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ETF’s reduce fees, but beware the risk of being robo’d away

By June 28, 2019April 29th, 2022Insights - Financial adviser

In the post Royal Commission world of financial advice perhaps the biggest singular issue facing advisers is their ability to demonstrate adherence to best interest duties. This is not because most advisers don’t have their clients best interests at heart, but because often it’s very difficult to show that a strategy is the right one until after the fact. This is especially the case when it comes to investing, which inherently always involves an element of risk.

It is therefore unsurprising that many advisers are now choosing to focus purely on costs. With a beefed up regulator determined to take more aggressive actions on enforcement, this is an obvious path of safety, as cost is the one component of investing which can be determined with certainty before advice is provided. This is has led many advisers to abandon active management altogether and instead adopt portfolios made up of purely passive ETF’s. And why not? Supporting this choice is a wealth of information and research on efficient markets and the inability for large swathes of active managers to outperform their stated benchmarks.

Make no mistake, Resonant is a big supporter of the strategic use of ETF’s to gain low cost beta (market specific exposure) where appropriate. But we feel the argument above misses some key points. Especially that cost, while important, should not be the only consideration:

  • Picking ETF’s is still active management – Generally, most retail investors will always require some form of asset class diversification. Given there is no worldwide benchmark for multi-asset portfolios, portfolio construction will always involve an element of active decision making. Underpinning this should be an ongoing analysis of the risks associated with each individual asset class, and their changing expected returns and correlations. While an Aus equities ETF, for example, may outperform an active manager vs the ASX200 index in isolation, other diversification or risk/return benefits for the overall portfolio may be missed.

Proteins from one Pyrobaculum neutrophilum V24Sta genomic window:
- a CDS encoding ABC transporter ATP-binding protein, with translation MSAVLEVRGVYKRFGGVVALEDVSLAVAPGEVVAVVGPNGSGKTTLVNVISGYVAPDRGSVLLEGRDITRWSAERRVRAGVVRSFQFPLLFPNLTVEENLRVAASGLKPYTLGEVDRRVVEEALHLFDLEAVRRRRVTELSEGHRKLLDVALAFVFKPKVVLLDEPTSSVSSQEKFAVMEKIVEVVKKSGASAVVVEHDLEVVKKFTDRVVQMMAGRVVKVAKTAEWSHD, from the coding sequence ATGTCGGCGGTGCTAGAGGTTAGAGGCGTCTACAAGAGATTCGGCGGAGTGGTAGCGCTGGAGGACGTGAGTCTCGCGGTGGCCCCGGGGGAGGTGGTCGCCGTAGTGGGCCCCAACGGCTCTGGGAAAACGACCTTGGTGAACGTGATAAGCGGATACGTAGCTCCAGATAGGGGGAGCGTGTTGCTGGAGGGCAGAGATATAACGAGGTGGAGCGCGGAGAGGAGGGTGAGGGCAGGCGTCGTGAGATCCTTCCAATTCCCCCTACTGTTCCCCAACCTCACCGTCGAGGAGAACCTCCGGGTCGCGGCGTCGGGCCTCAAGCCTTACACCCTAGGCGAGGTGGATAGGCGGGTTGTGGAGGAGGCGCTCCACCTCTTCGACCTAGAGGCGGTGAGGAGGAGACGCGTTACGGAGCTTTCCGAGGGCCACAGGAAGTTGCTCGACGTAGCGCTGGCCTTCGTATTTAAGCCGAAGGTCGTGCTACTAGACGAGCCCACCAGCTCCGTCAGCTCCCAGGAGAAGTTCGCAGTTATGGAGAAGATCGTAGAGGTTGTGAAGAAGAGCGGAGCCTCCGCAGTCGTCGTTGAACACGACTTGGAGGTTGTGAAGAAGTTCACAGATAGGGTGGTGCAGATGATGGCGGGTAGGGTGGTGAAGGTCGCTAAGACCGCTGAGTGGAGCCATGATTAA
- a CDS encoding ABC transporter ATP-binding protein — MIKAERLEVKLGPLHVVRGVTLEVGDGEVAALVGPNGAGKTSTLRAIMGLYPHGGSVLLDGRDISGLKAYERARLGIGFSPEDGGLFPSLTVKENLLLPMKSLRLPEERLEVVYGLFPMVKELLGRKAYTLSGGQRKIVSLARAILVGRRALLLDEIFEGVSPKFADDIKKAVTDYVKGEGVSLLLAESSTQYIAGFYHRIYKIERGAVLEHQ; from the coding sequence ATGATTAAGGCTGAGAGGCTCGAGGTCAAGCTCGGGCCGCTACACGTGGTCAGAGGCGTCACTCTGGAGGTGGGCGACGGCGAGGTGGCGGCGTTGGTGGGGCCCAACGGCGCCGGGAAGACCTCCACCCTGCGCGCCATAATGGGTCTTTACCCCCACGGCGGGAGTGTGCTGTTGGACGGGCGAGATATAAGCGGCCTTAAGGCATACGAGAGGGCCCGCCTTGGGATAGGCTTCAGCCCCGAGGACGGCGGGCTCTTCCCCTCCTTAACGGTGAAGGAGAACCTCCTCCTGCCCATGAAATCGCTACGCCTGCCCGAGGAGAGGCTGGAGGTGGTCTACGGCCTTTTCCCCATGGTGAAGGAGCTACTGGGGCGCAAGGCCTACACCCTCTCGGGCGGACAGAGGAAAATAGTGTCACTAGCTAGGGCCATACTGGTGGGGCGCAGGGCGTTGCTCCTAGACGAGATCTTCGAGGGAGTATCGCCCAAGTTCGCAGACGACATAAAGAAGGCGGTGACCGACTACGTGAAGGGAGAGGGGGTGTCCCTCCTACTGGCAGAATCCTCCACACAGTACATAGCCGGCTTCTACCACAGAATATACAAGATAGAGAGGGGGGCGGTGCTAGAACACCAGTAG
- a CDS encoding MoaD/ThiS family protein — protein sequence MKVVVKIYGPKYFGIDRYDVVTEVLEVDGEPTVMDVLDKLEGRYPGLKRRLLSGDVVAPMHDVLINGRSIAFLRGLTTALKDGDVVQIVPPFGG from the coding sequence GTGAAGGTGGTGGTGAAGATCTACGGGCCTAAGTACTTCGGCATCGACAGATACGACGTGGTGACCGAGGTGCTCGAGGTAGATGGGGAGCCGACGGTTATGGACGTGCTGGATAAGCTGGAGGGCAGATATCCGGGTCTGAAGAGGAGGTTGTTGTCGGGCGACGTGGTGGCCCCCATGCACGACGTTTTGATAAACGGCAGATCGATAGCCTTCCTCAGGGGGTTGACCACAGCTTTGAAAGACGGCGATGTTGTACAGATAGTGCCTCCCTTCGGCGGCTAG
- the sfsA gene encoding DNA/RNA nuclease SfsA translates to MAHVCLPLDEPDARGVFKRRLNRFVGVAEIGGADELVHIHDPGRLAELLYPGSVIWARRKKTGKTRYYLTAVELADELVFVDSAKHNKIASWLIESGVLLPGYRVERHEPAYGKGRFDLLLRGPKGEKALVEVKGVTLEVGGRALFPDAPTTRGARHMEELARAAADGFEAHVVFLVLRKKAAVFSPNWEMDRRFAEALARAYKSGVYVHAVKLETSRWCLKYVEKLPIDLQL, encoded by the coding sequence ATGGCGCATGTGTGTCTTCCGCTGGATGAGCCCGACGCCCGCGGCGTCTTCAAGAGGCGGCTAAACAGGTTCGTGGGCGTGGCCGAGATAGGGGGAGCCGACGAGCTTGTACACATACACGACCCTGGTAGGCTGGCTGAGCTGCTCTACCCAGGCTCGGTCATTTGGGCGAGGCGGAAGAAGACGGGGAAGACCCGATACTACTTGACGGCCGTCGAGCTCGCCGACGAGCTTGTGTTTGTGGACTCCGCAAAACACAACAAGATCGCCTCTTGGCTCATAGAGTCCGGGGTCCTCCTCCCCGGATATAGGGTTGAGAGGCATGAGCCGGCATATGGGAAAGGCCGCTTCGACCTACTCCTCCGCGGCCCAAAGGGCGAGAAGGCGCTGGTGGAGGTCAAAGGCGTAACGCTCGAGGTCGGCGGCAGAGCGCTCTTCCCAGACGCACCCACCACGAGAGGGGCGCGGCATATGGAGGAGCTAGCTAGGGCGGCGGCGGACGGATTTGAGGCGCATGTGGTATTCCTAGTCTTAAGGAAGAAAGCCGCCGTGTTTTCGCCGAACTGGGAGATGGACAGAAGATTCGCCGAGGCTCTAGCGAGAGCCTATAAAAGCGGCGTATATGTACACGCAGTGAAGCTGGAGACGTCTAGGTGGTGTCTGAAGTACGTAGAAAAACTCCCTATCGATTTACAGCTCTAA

• Portfolio management and advice should be integrated – The best investment solutions are those that tie in directly with the client’s stated goals and are realigned to adjust for those goals through time and changing market conditions. If an adviser steps back from playing any role in client portfolios, instead relying solely on low-cost passive solutions with static asset allocations, the question then arises as to whether the portfolio remains the most appropriate at all times.
  • Advisers cannot compete on cost alone, attempts to do this may result in being “robo’d away” – Lastly, no business can avoid the fact that we live in a world where “disruption” is the new buzzword. Trying to compete with disrupters by mimicking their portfolios, but without their technology-driven pricing and scale, is a losing game. If you are not adding value outside of simply picking an allocation to ETF’s, how long before a client questions whether they should shift to a cheaper online robo-adviser?

For the reasons outlined above, Resonant favours a composite approach, where portfolios are constructed using a mix of low-cost ETF’s combined with additional holdings specifically selected to enhance the overall risk/return profile of the portfolio. In our view, portfolios like this can be constructed almost as cheaply as purely passive options, especially when direct equities are incorporated. Not only is this a sound approach to constructing portfolios, it also helps the adviser to retain and enhance their own value proposition.

Glen Holder
BCom, DipFP, MAppFin, CA
Director – Resonant

Nick Morton
MEng, MintBus
Director – Resonant

Resonant Asset Management Pty Ltd, ABN 41 619 513 076, AFSL No 511759.

Disclaimer: The Information within this article does not constitute personal financial advice. In preparing this document, Resonant has not taken into account your particular goals and objectives, anticipated resources, current situation or attitudes. You should therefore consider the appropriateness of the material, in light of your own objectives, financial situation or needs, before taking any action. You should also obtain a copy of the PDS of any products referenced before making any decisions. The data, information and research commentary in this document (“Information”) may be derived from information obtained from other parties which cannot be verified by Resonant and therefore is not guaranteed to be complete or accurate, and Resonant accepts no liability for errors or omissions. Resonant does not guarantee the performance of any fund, stock or the return of an investor’s capital. Past performance is not a reliable indicator of future performance.